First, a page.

Paula Scher: One of a Kind

Paula Scher: One of a Kind In 1984 I moved to New York from Calgary to go to the School of Visual Arts. Richard Wilde said "I think we will put you in Paula's class." I had no idea at the time who she was or what I was in for. The whole move was a big adventure. I was actually following my talented boyfriend Garnet Henderson (AKA Eddie Guy) to New York and thought I would take a few classes to improve my portfolio. Who wanted a job in Winnipeg anyway????

My first day of Paula's class I thought I had stepped into a movie set complete with loud boom box, dancing students, big hair, wide belts, and no teacher. Of course I had enormous self doubt. I was sure my work wouldn't stack up and I would be the laughing stock of these sophisticated New Yorkers. I felt like a hick in my argyle vest and cropped jeans. Paula showed up about an hour later and as it turned out I didn't need to worry. Everyone in the class was just as nervous as I was.

Paula was different from any art teacher I had known. She was informal, blunt, funny, precise and very confident. She had just finished working at CBS records for 10 years. "What could be cooler than that," I thought. She was frank about our work and you knew you couldn't fool her. It was your best work or nothing and you couldn't be wimpy about showing your work. I thrived on this motivation and became obsessed with getting her approval. That's the thing. She didn't notice everyone. Your work  REALLY had to stand out consistently for her to remember you.

I resorted to working extra hard and extreme eye contact hoping she would realize I was hanging on to every word she said. Which I was. Under her influence and that of my other teachers at SVA, Carin Goldberg and Henrietta Condak, I became obsessed with typography and the history of graphic design. If you wanted to learn about type and design there were no better teachers. I felt I had found my species.

We were all hoping she would hire us to work at her studio. First she hired Richard Baker. We were all extremely jealous but he was a good designer, handsome and very he stood out. I had an inkling she might hire me too although I didn't dare to hope.... I knew the work had caught her eye but the extreme eye contact scheme had fallen through because she kept confusing me with another girl who was about the same height and coloring etc. After some confusion, including her hiring the wrong girl, Paula finally hired me to work at Koppel and Scher. You can imagine how excited I was and this was the beginning of my career.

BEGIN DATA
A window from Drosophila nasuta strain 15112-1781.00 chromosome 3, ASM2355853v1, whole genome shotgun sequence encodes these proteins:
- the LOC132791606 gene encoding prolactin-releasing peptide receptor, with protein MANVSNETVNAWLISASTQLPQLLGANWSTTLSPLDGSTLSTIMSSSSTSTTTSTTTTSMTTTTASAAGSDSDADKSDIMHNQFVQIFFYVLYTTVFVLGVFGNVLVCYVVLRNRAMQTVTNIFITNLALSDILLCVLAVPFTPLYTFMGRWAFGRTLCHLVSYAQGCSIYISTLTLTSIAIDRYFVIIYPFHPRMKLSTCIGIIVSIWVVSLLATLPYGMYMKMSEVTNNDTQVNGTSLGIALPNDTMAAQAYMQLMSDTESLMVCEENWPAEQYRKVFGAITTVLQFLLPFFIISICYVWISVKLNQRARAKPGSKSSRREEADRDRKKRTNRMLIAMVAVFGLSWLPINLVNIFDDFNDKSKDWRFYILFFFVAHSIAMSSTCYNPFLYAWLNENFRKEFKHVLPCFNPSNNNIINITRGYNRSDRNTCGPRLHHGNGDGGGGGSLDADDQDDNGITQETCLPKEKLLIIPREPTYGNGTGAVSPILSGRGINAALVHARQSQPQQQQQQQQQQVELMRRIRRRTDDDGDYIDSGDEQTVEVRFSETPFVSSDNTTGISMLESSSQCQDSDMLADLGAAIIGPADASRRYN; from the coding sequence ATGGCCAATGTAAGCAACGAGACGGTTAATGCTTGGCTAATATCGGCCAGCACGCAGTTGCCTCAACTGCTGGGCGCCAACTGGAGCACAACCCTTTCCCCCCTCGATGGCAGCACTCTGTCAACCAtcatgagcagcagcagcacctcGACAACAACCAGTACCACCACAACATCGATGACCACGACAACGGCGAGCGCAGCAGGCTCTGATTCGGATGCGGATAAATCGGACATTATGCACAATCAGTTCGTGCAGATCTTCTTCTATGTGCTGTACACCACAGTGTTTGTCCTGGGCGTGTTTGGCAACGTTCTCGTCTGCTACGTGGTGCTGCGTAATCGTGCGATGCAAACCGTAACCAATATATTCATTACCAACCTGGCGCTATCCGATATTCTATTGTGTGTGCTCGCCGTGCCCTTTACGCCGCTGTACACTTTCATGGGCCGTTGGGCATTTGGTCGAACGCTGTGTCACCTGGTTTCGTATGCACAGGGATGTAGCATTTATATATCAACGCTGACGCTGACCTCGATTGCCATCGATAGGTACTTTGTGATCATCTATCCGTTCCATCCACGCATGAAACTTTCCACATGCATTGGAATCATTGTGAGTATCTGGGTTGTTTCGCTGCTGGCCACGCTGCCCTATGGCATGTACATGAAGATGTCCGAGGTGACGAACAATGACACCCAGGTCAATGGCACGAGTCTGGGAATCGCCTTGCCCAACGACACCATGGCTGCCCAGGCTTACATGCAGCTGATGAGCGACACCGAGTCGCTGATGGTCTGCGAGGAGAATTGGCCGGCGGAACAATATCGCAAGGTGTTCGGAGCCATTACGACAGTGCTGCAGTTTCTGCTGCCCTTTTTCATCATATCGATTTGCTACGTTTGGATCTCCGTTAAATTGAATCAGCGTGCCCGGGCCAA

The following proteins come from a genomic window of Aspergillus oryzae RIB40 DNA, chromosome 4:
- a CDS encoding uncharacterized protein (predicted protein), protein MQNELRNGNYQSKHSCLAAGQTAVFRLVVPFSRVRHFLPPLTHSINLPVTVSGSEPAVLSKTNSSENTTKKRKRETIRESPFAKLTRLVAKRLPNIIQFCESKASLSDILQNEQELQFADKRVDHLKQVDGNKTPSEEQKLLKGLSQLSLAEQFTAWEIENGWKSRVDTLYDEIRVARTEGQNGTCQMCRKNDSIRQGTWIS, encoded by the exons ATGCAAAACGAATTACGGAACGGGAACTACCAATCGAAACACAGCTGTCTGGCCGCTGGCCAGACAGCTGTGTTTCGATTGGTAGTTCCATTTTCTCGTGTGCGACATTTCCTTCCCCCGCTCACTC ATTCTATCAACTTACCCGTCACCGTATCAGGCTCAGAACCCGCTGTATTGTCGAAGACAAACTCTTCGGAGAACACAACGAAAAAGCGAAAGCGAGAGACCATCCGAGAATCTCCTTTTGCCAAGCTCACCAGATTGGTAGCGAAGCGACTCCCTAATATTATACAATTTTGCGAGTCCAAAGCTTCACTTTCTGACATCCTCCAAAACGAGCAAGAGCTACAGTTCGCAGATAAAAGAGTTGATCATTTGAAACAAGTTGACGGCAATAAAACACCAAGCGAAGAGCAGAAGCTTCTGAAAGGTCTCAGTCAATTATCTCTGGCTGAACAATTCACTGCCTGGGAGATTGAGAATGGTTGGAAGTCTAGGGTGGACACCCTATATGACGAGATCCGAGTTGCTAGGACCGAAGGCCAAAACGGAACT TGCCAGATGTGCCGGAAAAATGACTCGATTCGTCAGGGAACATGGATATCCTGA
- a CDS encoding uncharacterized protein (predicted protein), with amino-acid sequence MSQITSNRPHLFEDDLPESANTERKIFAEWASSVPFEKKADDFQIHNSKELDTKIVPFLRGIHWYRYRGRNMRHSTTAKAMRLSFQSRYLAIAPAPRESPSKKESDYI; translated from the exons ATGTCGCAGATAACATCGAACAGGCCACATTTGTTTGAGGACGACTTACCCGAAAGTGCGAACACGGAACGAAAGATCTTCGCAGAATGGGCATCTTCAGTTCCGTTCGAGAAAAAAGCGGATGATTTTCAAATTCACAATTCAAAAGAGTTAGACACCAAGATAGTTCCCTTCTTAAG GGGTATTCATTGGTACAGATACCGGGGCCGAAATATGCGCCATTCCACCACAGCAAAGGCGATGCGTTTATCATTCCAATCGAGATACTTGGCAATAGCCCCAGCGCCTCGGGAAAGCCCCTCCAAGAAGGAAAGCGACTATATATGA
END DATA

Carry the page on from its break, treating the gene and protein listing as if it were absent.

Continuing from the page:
I have so many things to thank Paula for. She gave me my first job and saved me from that job waiting for me in Winnipeg. She taught me what was good and raised my standards. As her assistant she let me compete with her by allowing me to offer up solutions to projects she was working on. I'm sure my solutions weren't always that great but getting the chance to work with her helped me become a better designer. I still rely on the things she taught me. They are the foundation of my evolution as a designer. I will often think,"What would Paula do?" even though I know I'm not even close. She is one of a kind.

Don't miss this chance to hear Paula talk. I know you will be as entertained, educated and inspired as I was 25 years ago and still am today.

Debra Bishop 1986 72dpi.jpg

This is me circa 1984, on my way to the Big Apple.

  • Casey A. Gollan

    I hope I'll be able to get tickets. Her TED Talk was incredible!

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